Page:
Elderly sex offender jailed

TRACEY CHATTERTON
Last updated 11:42 25/01/2013

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An elderly Napier man who wrote detailed diaries about his sexual offending against three young boys has been sentenced to four years and nine months' imprisonment.

The slight 84-year-old, who has name suppression, wore headphones as he stood in the dock so he could hear the sentence handed down to him in the Napier District Court today.

He starts his sentence today as one of the country's oldest prisoners.

According to the Department of Corrections there were nine prisoners aged between 80 and 84 as at September last year. The oldest was 84.

The court heard that the man performed sexual acts on boys for more than 10 years. He also encouraged one to give him sexual favours in return for money and gifts.

In December he changed his plea to guilty on the second day of his trial, admitting to 13 charges of sexual offending.

The man met his first victim when the boy's family moved next door. He was 71 when he started offending against the eight-year-old.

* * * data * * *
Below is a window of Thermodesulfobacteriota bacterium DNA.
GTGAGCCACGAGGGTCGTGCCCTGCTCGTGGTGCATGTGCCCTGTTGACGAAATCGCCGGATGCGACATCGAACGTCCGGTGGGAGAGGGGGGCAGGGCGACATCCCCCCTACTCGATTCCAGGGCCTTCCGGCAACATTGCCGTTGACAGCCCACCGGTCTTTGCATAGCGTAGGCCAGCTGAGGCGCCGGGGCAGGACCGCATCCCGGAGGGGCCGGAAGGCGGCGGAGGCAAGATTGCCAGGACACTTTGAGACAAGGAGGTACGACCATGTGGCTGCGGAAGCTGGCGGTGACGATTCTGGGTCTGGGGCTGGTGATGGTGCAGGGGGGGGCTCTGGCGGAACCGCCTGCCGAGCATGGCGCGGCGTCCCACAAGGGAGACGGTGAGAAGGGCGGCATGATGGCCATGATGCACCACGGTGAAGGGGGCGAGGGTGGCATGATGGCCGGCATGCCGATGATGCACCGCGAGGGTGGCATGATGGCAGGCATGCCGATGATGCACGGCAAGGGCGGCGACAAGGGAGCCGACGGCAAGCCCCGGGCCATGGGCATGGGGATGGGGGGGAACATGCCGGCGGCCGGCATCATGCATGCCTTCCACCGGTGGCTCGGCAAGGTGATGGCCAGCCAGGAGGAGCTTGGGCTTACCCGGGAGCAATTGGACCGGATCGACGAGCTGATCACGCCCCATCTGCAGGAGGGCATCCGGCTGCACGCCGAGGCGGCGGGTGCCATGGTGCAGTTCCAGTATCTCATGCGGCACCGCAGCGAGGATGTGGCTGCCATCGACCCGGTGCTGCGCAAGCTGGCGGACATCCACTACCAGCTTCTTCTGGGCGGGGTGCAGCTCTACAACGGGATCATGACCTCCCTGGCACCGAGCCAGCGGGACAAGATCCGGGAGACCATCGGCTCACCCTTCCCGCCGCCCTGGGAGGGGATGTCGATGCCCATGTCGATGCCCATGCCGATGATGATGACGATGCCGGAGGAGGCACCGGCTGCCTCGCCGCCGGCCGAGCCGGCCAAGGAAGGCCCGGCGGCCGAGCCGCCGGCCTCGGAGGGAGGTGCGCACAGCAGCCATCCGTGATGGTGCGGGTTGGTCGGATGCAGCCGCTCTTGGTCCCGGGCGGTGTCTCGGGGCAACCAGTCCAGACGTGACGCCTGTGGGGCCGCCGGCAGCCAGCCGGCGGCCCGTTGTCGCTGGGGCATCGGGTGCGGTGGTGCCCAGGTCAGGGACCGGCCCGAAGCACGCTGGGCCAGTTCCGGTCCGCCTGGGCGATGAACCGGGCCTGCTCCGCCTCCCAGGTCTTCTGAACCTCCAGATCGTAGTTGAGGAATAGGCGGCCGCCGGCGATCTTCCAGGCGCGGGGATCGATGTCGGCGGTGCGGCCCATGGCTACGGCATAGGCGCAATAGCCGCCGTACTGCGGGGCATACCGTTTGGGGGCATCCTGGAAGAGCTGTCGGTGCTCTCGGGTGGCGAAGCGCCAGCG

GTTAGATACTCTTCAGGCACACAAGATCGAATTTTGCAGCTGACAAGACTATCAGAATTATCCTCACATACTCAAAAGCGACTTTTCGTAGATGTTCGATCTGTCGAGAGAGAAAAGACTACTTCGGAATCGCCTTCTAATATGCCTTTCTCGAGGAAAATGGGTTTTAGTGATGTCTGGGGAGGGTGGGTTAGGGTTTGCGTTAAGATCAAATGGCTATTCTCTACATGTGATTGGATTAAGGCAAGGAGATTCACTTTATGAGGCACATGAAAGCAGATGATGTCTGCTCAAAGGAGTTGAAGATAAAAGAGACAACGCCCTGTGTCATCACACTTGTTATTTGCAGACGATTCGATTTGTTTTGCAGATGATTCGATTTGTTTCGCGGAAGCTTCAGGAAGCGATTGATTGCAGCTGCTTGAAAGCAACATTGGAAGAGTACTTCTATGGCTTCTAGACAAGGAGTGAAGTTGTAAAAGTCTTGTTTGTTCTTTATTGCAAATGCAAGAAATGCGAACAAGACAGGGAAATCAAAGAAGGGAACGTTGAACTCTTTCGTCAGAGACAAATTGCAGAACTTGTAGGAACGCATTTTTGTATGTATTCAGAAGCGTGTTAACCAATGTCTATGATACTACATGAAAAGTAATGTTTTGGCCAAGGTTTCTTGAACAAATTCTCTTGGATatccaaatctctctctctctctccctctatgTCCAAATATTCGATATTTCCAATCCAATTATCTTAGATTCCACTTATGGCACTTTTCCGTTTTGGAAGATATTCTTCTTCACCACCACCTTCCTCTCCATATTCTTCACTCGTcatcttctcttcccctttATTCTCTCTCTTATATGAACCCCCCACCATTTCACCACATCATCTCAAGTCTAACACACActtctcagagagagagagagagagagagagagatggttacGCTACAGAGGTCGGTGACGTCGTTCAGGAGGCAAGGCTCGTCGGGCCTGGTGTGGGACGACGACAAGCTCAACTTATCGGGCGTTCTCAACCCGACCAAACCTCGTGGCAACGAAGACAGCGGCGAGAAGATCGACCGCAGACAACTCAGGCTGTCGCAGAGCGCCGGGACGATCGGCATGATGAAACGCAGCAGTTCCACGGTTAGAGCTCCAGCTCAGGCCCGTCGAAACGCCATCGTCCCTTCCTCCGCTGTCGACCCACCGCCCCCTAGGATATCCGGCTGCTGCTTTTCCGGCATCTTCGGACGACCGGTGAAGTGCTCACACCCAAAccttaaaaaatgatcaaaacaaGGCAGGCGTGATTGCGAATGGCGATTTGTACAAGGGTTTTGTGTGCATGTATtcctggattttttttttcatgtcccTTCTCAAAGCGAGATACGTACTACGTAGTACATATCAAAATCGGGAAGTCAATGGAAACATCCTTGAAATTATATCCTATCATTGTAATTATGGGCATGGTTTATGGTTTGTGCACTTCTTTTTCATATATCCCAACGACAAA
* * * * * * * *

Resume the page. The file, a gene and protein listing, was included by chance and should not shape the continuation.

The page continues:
Crown prosecutor Steve Manning said the man kept graphic diaries, detailing the frequent sexual conduct and his delusional infatuation with the boys.

He said the man still failed to recognise the seriousness of his offending and that he had destroyed the victim's childhood.

Defence lawyer Russell Fairbrother denied the man was a predator. He was a "lonely" old man waiting for death who sought solace in his relationships with the boys.

It was not a "selfish sexual release" but about the long-term relationship with the boys.

"The relationship came before the sexual activity."

Mr Fairbrother said the man was prepared to pay substantial reparation to his victims.

Judge Tony Adeane acknowledged that the man had previously led a "blameless life". Yet it was his "respectable position in the community" that allowed his offending to flourish.

"Your former good judgement deserted you."

While a lot of the sexual contact was consensual, Judge Adeane said the consent was "worthless" because the law was designed to protect young children who did not understand the gravity of their behaviour.

Judge Adeane did not accept the man's offer of reparation because it was "simply placing money where money had no worth".

Contact Tracey Chatterton
Hawke's Bay reporter
Email: tracey.chatterton@dompost.co.nz
Twitter: @trackchatt

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- The Dominion Post

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